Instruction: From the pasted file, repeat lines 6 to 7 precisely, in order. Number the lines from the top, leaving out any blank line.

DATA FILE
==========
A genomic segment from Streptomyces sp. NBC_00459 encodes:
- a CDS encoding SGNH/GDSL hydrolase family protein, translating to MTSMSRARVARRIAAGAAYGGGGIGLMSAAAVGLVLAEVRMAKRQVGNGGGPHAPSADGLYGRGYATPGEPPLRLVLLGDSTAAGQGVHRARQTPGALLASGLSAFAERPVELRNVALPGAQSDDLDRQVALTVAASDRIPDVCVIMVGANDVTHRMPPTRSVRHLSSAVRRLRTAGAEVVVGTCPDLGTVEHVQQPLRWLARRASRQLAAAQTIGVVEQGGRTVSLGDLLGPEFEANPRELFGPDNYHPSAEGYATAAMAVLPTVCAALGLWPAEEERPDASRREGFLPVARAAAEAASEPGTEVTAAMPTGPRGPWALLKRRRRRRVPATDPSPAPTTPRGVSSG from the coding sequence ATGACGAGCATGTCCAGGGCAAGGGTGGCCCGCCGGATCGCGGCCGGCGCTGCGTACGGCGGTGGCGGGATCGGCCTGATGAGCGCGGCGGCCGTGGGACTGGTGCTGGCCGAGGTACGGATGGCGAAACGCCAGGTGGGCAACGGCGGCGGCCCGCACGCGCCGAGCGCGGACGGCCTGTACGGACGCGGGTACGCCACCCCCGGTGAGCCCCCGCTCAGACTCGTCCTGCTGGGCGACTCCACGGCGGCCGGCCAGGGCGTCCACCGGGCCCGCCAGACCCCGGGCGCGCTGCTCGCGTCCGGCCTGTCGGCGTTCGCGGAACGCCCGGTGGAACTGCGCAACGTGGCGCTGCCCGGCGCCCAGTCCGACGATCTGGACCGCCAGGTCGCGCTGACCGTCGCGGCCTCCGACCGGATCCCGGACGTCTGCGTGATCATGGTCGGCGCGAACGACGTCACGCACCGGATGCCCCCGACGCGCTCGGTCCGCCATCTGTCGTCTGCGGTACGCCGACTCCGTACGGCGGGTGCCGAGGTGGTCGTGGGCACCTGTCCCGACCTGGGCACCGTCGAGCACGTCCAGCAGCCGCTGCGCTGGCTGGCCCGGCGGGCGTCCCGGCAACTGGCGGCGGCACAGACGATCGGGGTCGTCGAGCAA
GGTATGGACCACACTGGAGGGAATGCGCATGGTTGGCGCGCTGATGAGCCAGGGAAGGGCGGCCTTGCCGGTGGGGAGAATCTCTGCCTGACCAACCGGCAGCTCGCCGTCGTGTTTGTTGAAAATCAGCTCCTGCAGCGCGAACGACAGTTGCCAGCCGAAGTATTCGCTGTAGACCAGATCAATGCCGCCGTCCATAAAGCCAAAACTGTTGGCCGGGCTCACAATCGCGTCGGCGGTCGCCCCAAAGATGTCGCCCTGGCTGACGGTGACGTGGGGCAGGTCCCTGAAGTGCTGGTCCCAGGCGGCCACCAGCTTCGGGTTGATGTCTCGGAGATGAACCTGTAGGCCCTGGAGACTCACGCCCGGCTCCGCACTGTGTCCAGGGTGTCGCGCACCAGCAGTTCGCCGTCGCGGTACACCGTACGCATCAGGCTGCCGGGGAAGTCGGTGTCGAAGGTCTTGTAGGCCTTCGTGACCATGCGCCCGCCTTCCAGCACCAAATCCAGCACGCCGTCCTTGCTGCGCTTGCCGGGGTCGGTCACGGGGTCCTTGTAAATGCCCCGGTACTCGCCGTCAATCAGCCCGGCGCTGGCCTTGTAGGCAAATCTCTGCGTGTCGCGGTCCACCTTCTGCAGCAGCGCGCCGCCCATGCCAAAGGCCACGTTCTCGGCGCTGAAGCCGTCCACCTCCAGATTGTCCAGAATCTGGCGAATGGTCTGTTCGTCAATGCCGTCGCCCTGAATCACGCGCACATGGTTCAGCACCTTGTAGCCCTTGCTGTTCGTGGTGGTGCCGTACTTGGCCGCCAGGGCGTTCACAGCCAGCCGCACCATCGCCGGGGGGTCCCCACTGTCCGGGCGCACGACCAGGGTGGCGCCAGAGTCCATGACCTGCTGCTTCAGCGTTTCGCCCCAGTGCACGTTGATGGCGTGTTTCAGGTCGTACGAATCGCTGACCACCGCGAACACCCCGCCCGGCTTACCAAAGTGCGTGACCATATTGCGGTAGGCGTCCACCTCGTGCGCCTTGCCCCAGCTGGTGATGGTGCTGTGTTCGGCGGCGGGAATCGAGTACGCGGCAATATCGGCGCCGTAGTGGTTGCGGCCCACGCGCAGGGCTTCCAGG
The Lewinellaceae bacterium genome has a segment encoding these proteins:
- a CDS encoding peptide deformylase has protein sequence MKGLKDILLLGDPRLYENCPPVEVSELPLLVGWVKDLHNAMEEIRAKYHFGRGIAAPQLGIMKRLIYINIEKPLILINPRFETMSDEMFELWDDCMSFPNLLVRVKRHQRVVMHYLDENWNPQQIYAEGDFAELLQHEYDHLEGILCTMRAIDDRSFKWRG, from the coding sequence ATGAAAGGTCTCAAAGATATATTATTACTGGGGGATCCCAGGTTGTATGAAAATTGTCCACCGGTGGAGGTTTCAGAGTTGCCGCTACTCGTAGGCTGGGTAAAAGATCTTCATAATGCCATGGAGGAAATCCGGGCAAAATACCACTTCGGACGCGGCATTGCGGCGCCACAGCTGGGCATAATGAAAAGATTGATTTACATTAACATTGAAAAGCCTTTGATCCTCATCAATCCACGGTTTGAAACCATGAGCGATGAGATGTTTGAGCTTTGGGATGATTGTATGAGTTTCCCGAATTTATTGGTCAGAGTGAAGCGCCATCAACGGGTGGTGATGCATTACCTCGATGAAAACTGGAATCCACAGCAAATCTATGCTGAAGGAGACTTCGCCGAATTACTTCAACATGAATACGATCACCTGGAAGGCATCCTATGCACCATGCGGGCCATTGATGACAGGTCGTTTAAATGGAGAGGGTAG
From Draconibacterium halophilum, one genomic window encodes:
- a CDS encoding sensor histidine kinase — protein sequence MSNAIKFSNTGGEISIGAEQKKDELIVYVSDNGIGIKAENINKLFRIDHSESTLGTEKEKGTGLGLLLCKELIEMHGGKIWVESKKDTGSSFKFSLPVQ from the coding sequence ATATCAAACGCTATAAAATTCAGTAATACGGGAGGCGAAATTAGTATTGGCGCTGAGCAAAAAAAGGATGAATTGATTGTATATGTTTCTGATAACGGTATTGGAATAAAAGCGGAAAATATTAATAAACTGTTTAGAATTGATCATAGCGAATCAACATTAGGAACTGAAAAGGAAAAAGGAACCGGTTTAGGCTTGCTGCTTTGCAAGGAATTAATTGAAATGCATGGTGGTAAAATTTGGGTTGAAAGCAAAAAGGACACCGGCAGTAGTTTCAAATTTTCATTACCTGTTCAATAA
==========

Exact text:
From Draconibacterium halophilum, one genomic window encodes:
- a CDS encoding sensor histidine kinase — protein sequence MSNAIKFSNTGGEISIGAEQKKDELIVYVSDNGIGIKAENINKLFRIDHSESTLGTEKEKGTGLGLLLCKELIEMHGGKIWVESKKDTGSSFKFSLPVQ from the coding sequence ATATCAAACGCTATAAAATTCAGTAATACGGGAGGCGAAATTAGTATTGGCGCTGAGCAAAAAAAGGATGAATTGATTGTATATGTTTCTGATAACGGTATTGGAATAAAAGCGGAAAATATTAATAAACTGTTTAGAATTGATCATAGCGAATCAACATTAGGAACTGAAAAGGAAAAAGGAACCGGTTTAGGCTTGCTGCTTTGCAAGGAATTAATTGAAATGCATGGTGGTAAAATTTGGGTTGAAAGCAAAAAGGACACCGGCAGTAGTTTCAAATTTTCATTACCTGTTCAATAA